The set was made with R only, from extraction to graphics. I used the library rjson for Comic Vine API.

Hi-Res here.

The Signatures of Wikipedia. 287 versions of Wikipedia → 287 unique signatures. We cross the number of new articles published each month (vertical axis) with the numbers of contributors with 5 or more edits each month (horizontal axis). We introduce a mirror effect (dashed line): the growth of contributors (left) and the decline of contributors (right). To obtain this unique and fluid signature, we applied a polynomial smoothing to all data and we normalized all graphs. These data are from January, 2001 to June, 2014.

The graphs are performed in R.

Poster [1/4]Poster [2/4]Poster [3/4]Poster [4/4].

Hi-Res here.

The Signatures of Wikipedia. 287 versions of Wikipedia → 287 unique signatures. We cross the number of new articles published each month (vertical axis) with the numbers of contributors with 5 or more edits each month (horizontal axis). We introduce a mirror effect (dashed line): the growth of contributors (left) and the decline of contributors (right). To obtain this unique and fluid signature, we applied a polynomial smoothing to all data and we normalized all graphs. These data are from January, 2001 to June, 2014.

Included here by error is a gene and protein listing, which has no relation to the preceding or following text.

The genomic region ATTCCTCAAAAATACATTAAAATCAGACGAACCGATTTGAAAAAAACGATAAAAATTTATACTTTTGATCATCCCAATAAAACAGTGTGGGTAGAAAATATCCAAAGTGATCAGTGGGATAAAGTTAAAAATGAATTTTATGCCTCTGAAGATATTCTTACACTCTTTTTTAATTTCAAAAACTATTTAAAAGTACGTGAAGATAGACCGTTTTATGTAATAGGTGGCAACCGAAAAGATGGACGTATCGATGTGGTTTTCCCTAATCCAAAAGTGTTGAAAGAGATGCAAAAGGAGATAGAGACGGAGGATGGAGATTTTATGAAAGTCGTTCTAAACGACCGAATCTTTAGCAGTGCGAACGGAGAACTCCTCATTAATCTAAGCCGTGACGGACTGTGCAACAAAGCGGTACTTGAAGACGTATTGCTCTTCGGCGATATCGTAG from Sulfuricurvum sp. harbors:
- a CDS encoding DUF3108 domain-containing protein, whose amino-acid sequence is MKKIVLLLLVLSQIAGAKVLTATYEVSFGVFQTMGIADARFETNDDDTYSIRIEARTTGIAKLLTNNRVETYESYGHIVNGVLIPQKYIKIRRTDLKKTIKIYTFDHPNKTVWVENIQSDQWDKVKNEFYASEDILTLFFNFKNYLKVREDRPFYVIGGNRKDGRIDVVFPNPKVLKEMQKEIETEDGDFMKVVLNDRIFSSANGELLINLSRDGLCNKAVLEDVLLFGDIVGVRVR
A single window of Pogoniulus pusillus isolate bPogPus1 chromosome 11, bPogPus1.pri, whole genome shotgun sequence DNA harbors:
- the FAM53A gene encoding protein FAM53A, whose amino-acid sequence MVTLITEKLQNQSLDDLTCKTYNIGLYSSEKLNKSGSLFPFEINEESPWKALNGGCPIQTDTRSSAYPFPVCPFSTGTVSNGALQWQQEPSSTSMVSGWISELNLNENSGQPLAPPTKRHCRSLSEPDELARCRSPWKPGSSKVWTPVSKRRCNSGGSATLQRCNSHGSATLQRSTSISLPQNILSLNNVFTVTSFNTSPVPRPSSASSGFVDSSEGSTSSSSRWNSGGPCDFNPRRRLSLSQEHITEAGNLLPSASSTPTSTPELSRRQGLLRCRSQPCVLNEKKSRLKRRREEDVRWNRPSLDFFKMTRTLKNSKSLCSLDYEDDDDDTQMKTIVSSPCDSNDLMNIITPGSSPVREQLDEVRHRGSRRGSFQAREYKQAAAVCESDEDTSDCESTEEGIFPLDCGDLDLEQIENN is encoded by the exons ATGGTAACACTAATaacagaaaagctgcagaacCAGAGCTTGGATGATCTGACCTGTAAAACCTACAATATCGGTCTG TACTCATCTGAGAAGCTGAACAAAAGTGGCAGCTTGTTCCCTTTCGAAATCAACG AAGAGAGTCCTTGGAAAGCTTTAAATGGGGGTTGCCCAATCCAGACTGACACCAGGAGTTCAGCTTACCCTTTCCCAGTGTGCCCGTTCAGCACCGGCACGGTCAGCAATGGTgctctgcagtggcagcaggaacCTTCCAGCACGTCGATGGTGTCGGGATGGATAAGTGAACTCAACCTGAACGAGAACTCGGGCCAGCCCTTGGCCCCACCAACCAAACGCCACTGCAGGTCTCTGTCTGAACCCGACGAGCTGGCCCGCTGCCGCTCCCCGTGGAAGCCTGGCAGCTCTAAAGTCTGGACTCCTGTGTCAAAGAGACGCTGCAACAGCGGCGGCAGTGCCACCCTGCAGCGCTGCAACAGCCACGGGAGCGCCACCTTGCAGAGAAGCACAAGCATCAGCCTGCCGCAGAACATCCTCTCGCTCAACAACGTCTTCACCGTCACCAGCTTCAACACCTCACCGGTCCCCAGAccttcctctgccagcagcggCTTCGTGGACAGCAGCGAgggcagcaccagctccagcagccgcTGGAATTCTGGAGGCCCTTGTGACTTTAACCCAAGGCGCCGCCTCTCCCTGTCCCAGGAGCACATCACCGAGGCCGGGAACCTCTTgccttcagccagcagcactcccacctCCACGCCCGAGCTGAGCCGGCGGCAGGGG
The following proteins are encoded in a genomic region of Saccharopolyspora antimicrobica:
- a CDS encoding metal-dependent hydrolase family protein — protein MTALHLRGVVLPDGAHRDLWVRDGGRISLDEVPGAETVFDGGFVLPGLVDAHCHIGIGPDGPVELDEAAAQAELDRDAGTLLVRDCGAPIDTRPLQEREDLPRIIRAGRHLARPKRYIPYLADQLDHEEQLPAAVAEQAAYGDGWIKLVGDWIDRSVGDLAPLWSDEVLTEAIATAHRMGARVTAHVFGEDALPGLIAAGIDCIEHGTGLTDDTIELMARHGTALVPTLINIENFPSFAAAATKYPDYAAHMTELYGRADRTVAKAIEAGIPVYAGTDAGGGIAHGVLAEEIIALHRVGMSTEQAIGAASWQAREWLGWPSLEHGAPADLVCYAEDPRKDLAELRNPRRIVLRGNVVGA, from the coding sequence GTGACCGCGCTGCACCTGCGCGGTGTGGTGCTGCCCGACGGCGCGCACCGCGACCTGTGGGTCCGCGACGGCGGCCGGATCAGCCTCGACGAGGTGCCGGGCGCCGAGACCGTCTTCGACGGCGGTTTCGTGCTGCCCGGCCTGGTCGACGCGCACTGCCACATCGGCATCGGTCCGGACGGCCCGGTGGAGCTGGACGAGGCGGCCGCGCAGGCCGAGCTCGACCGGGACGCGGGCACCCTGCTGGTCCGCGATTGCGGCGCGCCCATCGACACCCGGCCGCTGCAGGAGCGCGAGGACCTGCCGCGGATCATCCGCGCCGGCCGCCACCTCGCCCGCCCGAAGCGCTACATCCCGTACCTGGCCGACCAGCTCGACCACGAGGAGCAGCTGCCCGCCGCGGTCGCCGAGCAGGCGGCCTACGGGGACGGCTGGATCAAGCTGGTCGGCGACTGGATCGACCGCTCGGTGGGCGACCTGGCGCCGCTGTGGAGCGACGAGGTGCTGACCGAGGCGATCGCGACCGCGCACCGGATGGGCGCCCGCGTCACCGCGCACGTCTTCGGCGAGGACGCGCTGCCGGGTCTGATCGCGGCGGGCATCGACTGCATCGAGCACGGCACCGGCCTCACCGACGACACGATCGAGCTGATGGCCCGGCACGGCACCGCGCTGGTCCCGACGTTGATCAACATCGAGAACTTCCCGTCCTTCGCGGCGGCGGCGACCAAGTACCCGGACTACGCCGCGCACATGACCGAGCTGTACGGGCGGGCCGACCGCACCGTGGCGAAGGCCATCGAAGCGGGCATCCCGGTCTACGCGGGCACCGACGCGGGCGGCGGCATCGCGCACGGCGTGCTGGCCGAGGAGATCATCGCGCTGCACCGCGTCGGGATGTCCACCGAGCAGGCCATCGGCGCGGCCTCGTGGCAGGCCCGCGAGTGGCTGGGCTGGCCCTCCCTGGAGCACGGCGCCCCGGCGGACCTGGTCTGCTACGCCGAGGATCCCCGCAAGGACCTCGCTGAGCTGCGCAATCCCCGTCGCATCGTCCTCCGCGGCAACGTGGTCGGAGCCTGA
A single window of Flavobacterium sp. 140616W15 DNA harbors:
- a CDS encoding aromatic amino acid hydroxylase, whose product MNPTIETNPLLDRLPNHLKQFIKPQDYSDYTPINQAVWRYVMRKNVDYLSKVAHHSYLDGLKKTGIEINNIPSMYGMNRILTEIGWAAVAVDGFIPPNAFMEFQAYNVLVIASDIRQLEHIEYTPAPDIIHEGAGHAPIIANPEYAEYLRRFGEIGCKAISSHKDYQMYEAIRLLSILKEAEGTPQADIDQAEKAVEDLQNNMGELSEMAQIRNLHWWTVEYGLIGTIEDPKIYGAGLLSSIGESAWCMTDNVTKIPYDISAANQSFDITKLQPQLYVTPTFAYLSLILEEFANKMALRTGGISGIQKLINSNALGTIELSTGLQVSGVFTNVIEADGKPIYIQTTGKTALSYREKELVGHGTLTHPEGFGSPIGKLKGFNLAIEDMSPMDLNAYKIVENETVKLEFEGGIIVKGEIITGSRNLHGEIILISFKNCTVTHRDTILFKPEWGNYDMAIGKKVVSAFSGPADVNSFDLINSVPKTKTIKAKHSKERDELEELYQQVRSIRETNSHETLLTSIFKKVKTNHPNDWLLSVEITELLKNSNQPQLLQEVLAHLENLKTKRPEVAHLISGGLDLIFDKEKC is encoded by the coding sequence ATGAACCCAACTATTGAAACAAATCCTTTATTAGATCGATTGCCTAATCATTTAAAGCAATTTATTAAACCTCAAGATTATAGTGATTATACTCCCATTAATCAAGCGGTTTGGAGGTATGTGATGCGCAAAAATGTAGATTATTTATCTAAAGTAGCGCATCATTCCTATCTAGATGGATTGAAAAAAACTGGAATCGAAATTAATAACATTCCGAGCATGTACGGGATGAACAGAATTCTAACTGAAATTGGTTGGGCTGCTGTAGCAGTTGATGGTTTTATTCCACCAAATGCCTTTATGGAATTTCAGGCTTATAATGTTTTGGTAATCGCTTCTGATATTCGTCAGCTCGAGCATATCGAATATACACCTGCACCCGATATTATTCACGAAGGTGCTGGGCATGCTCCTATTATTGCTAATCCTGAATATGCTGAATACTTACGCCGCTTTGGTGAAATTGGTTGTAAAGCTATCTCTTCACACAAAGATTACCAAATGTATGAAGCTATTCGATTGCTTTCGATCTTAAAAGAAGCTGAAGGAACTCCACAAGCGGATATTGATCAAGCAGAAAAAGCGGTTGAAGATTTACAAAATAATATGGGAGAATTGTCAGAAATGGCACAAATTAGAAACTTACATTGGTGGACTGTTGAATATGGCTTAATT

The graphs are performed in R.

Poster [1/4]Poster [2/4]Poster [3/4]Poster [4/4].

Hi-Res here.

The Signatures of Wikipedia. 287 versions of Wikipedia → 287 unique signatures. We cross the number of new articles published each month (vertical axis) with the numbers of contributors with 5 or more edits each month (horizontal axis). We introduce a mirror effect (dashed line): the growth of contributors (left) and the decline of contributors (right). To obtain this unique and fluid signature, we applied a polynomial smoothing to all data and we normalized all graphs. These data are from January, 2001 to June, 2014.